The Torah portion of Bamidbar is read on a Shabbat that is close to the festival of Shavu’ot, when we celebrate God’s giving us the Torah. Indeed, the sages associate the organization of the Jewish camp in the wilderness to the revelation atMt.Sinai, which took place almost a year beforehand,
When God revealed Himself at Mt.Sinai, 22,000 angels descended with Him…. The angels were ordered under different flags…. When the Jewish people saw the angels ordered under their different flags, they began to desire flags for themselves, saying, “We wish we could have flags like them.” God said to them, ‘Since you desire to be under flags, I swear that I will fulfill your wish… then God informed the Jewish nation and told Moses, “Go and make them flags as they desire” (Bamidbar Rabbah).
God’s giving us the Torah generated the correct structure within the nation. While at Mt. Sinai the mountain was in the center and all the nation was around it, once the Tabernacle was constructed and the Divine Presence that was revealed at Mt. Sinai was drawn into it, the whole camp organized itself around the Tabernacle, “Each individual unto his flag…, facing and surrounding the Tent of Meeting shall they camp.” Mt.Sinaiand the Tabernacle were the two central points around which the camp was organized.
From Sons to Builders
There is a well known phrase by the sages that,
Torah scholars increase peace in the world, as the verse states, “All your children shall be God’s students, and abundant shall be your children’s peace.” The sages say: Do not read this as, “banayich” – your children, rather read it as “bonayich” – your builders.
AtMt.Sinaievery Jew became “God’s student,” a Torah scholar who learns Torah from God’s own mouth; they therefore also became builders. From this perspective, it now became fitting that they should be assembled together in an orderly structure like the angels and perhaps even more so than angels, since Jewish souls have a higher root even than angels.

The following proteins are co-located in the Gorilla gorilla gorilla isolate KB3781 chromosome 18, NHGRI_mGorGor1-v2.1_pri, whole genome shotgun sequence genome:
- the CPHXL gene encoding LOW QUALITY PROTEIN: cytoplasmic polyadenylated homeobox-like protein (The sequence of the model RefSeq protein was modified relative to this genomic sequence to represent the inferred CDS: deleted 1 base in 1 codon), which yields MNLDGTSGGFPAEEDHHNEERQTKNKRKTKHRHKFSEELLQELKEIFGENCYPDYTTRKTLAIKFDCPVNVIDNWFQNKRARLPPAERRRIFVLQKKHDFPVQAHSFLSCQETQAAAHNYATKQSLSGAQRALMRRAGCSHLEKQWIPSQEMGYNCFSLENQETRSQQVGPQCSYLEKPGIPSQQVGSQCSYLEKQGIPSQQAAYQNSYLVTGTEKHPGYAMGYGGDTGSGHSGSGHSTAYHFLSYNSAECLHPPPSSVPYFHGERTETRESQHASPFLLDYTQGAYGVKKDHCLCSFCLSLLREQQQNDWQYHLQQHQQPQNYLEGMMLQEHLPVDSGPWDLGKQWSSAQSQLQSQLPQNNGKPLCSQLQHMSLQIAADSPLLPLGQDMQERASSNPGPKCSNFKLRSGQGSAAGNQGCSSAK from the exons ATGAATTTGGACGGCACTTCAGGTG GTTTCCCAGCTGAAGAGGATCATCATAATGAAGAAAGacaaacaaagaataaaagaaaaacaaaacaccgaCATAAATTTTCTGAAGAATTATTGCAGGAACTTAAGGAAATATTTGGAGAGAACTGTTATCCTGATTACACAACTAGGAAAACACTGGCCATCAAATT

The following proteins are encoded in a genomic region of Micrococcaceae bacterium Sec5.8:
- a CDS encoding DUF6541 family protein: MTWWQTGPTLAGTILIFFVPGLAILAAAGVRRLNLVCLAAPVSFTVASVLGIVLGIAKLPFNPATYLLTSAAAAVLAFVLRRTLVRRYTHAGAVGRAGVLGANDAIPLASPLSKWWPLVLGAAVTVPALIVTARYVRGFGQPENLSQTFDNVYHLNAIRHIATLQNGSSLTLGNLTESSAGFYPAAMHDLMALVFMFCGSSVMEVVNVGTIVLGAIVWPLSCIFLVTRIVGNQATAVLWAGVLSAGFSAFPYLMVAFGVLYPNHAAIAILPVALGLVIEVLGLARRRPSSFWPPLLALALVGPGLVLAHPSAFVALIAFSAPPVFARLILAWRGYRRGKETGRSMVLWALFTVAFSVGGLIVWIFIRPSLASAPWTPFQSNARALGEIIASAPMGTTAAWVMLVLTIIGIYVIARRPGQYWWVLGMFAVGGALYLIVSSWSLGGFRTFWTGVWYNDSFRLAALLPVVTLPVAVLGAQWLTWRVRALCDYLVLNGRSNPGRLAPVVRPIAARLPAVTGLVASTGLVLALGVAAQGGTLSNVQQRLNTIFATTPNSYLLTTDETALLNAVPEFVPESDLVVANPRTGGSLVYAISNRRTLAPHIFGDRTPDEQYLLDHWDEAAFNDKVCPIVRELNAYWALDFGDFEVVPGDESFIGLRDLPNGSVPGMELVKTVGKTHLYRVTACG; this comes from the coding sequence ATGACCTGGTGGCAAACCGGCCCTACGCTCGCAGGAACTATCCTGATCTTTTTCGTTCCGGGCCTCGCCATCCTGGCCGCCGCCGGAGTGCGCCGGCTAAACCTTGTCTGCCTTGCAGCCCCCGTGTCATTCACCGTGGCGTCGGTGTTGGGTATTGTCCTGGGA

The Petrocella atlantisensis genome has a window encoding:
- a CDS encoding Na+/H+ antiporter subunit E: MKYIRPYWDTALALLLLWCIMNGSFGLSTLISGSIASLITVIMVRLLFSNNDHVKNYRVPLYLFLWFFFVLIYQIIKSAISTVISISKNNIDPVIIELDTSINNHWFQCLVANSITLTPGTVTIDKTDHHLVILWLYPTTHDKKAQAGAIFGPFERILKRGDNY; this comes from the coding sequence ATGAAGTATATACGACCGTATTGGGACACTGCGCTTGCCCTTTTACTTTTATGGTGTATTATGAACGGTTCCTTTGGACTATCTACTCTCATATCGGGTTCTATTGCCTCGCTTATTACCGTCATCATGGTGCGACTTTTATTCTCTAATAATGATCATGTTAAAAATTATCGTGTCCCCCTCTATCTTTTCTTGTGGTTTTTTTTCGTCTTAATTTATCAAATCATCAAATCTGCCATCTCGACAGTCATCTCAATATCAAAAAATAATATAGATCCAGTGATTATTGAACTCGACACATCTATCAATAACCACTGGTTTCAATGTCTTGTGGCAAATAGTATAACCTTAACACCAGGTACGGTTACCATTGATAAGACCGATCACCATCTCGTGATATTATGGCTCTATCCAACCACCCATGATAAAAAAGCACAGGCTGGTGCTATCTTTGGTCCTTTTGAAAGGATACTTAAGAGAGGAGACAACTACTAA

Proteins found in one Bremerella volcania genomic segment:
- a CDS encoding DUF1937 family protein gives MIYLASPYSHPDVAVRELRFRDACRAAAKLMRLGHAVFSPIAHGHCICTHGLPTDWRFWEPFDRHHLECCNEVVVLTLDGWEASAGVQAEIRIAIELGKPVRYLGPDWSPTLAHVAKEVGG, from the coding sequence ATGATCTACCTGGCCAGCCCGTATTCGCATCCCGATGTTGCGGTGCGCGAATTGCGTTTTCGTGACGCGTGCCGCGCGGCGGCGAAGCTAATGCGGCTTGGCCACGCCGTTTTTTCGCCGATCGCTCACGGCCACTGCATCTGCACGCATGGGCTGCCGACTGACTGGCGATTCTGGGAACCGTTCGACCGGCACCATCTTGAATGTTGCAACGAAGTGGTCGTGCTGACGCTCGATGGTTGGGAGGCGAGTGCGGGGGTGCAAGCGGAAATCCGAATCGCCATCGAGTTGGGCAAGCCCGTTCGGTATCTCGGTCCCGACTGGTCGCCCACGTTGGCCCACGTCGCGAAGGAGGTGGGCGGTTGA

At the exodus fromEgypt, our status as God’s children became manifest, and God called us, “My firstborn son,Israel.” As God’s beloved children, He counts us at every opportunity and each one of us is like an only son. But from the moment that God gave us the Torah, we are no longer simply children, having become a nation of Torah scholars, we are now also builders who, in addition to being beloved children, each of whom is singled out, we are also given the privilege of a specially ordered structure. The central point of that structure is the Tabernacle, which is the manifestation of Divine revelation and also of the Torah (the two tablets of the covenant were kept in the Holy Ark of the Tabernacle) and around it the Jewish nation was ordered according to their flags and camps.
Another version of the abovementioned saying regarding the angels seen during the giving of the Torah appears as an interpretation of the verse in Song of Songs, “He brought me to the winery and his flag upon me was love”
Rabbi Yehoshuah of Sachnin said in the name of Rabbi Levi, “The nation of Israel said: God brought me to a large wine cellar, which is Sinai, where I saw the angel Michael and his flag and the angel Gabriel and his flag and my eyes saw the ceremonies of above and I loved them. At that moment, God said to Moses, ‘Since My children desire to camp under flags, they shall camp under flags.’ This is what it means when it says, ‘Each individual unto his flag with the banner….’” (Shir Hashirim Rabbah).
Referring to this verse, the Zohar states, “Rabbi Elazar began, ‘Rejoice withJerusalemand exult in her all those who love her, etc.’ Since joy is only available at times when the Jewish nation is in theHoly land.” This interpretation of the verse in the Torah portion of Bamidbar indicates that the camp ofIsraelin the wilderness, the rectified structure of the Jewish nation “around the Tent of Meeting,” had the sanctity of theLandofIsrael,Jerusalemand theHolyTemple, all of which are places of joy.
Consequently we can learn from this that today, in the Land of Israel, in order to merit the rebuilding of Jerusalem and the Holy Temple, we must reconstruct the camps of the wilderness. This can be achieved by recreating proper order amongst Jews, including ceremonies and flags that express our uniqueness as God’s nation and our desire to be similar to the Divine Chariot , thereby meriting the return of the Divine Presence amongst us, “as comely asJerusalem, as awesome as the bannered regions.”
from Rabbi Ginsburgh’s class, Sivan 1, 5772